He may also enjoy visiting the Public Garden and riding the swan boats in the lagoon (not to be confused with the Duck Boat land/water tour of the city and Boston harbor)
-Museum of Science
-Children's Museum in Seaport district
-Aquarium is a must see
The freedom trail maybe a bit much for a 4 year old but its a nice walk and a good way to learn about the history of the city.
As for things to do at night are you interested in family oriented dining/activities? If so, Faneuil Hall has a good aray of inexpensive, casual dining options like Regina Pizzeria, Indian, Asian, etc. Depending on when you are visting, there may be a show you'd like to see in the theather district.
Jun 25, 10, 2:57 pm
For a free activity, take Red Line to Charles St, take the walkway across Storrow Dr and there is a big playground right there by the community boating center. Then can just walk around the boats and down the river. Should be good for a couple hours of playtime. There are plenty of ball fields around there where you can just hang out and let the kid run around. Get a cheap kite or something like that.
Make sure to get a weekly T pass for everyone. Main mode of transportation in city.
Also the childrens museum is very good. I am not as high on aquarium as every one else. Our 3 and 5 year old boys liked the museum better. Tons of interactive things to do.
Jun 25, 10, 8:15 pm
+1 for many things that the previous posters have mentioned:
- Duck Tours: Yes, it's touristy. But it's a lot of fun. :) I've lived in Boston for 10 years and have been on the ducks about half a dozen times.
- Museums: Children's Museum, Museum of Science, and Aquarium are great for young minds (and those young-at-heart) to learn and explore!
Even just sitting out on the waterfront near the Boston Harbor Hotel or Chart House can be fun. If the little one likes boats or planes, there is plenty of boat-watching and plane-watching to be had.
Jun 25, 10, 8:19 pm
The others have suggested great things thus far.
In addition, letting your son splash in the Frog Pond at Boston Common and/or the fountain at the Christian Science church makes for some fun in the sun.
Great suggestions so far, but I would add a whale watching tour to the list of recommendations. They leave from the dock by the aquarium and are a great way to spend an afternoon, your wife and son will see a surprisingly large number of whales in the short tour.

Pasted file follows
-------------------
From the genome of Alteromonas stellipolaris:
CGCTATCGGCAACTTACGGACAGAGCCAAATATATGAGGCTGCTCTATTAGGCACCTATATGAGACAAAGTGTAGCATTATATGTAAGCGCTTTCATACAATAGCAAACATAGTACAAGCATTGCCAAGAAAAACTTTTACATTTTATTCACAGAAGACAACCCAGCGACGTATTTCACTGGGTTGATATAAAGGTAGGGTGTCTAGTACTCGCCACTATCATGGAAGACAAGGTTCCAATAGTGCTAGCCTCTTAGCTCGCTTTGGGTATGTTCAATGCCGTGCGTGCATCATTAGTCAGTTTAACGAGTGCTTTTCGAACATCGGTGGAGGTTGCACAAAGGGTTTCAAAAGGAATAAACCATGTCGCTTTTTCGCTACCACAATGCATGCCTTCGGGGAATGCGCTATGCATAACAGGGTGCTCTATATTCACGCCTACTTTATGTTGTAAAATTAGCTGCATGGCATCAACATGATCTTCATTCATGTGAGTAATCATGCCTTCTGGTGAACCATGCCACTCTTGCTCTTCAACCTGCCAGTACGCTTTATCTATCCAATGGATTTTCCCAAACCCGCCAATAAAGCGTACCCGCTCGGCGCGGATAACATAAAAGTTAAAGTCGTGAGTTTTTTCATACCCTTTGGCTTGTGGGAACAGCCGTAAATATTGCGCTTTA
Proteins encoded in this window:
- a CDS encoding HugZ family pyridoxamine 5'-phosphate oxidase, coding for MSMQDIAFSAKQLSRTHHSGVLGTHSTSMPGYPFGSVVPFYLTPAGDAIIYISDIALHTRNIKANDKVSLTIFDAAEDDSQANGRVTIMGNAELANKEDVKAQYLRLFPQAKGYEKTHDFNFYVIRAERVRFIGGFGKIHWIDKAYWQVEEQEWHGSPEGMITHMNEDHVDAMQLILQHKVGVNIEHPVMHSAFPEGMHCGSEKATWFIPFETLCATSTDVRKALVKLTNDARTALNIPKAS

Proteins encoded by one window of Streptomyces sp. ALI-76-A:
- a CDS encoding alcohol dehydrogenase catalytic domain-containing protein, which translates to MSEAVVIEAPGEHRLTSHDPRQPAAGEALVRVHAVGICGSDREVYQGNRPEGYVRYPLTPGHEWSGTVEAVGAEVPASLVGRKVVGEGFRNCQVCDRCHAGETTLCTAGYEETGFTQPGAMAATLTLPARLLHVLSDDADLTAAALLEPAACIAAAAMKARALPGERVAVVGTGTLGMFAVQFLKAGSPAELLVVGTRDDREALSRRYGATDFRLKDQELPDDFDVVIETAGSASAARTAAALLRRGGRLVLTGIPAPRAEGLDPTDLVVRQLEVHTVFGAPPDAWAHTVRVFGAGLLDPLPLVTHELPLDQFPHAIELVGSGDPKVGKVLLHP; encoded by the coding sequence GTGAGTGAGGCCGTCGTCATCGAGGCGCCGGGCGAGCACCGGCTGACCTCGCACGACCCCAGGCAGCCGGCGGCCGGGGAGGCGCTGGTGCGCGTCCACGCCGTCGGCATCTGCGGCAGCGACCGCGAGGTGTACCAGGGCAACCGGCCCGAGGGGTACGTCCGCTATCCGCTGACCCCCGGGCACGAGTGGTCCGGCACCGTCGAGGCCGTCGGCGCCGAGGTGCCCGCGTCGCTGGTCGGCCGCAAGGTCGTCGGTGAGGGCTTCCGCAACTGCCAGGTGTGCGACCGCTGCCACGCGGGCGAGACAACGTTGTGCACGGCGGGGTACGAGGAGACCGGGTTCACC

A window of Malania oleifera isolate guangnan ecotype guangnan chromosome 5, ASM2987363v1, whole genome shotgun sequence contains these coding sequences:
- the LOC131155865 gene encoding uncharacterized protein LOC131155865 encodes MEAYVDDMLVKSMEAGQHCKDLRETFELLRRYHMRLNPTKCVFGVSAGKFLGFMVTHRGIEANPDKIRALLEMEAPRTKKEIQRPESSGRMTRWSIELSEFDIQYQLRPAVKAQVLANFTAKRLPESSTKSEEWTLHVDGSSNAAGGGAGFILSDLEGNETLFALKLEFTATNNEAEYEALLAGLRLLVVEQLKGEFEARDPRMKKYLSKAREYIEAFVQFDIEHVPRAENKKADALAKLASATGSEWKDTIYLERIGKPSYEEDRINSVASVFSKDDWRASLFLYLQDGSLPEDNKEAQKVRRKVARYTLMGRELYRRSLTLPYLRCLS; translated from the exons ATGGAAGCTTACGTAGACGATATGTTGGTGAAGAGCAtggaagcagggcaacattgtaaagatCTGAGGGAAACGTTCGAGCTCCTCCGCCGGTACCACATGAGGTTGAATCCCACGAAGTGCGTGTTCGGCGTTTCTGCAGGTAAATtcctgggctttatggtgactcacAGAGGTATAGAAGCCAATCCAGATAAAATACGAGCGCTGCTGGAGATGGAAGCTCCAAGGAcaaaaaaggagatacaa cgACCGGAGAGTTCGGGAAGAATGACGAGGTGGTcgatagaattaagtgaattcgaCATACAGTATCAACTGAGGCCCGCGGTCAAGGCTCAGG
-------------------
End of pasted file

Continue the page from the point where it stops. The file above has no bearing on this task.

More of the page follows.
Just walking through the Common and Public Gardens is another fun (and cheap!) way to spend an afternoon, especially with the 18th century cemetery in the Common.
Jul 6, 10, 6:48 pm
There is a Boston-based audio tour company (IWalked Audio Tours) that provides free travel advice on the city via Facebook. Looking through their lists is a great list of top things to do with kids along with about a dozen links to other site's top to-do with children. Hope it helps! http://www.facebook.com/#!/topic.php?uid=121393507892275&topic=126
Faneuil Hall has street performers every day and it is easy to feed a four year old since they have every kind of food. It is a bit of a tourist trap, but kids love it. Across the street is the Aquarium. I used to take my kids to visit the seals because it was free. The Rose Kennedy Greenway, on the way over to the Aquarium has those fountains that shoot out of the sidewalk unexpectedly, which is a big hit with the kids.
If you are conventioning near the Waterfront, you can walk or taxi (5 mins) to Castle Island. It is a fort on the water with a beach, playground and ice cream/hot dog stand. The planes fly right over on their way to landing at Logan and kids get a big kick out of it. You can also walk along the water. Yankee Lobster has great, casual seafood and you can visit the store next door to see the lobsters.
Other free ideas: Frog Pond and playground on Common, squirrel chasing Common or Public Garden, playground in the Back Bay on Commonwealth Avenue. Swan Boats aren't too expensive and located at the Public Garden. Boston.com always has links to daily events for kids and outlines which ones are free.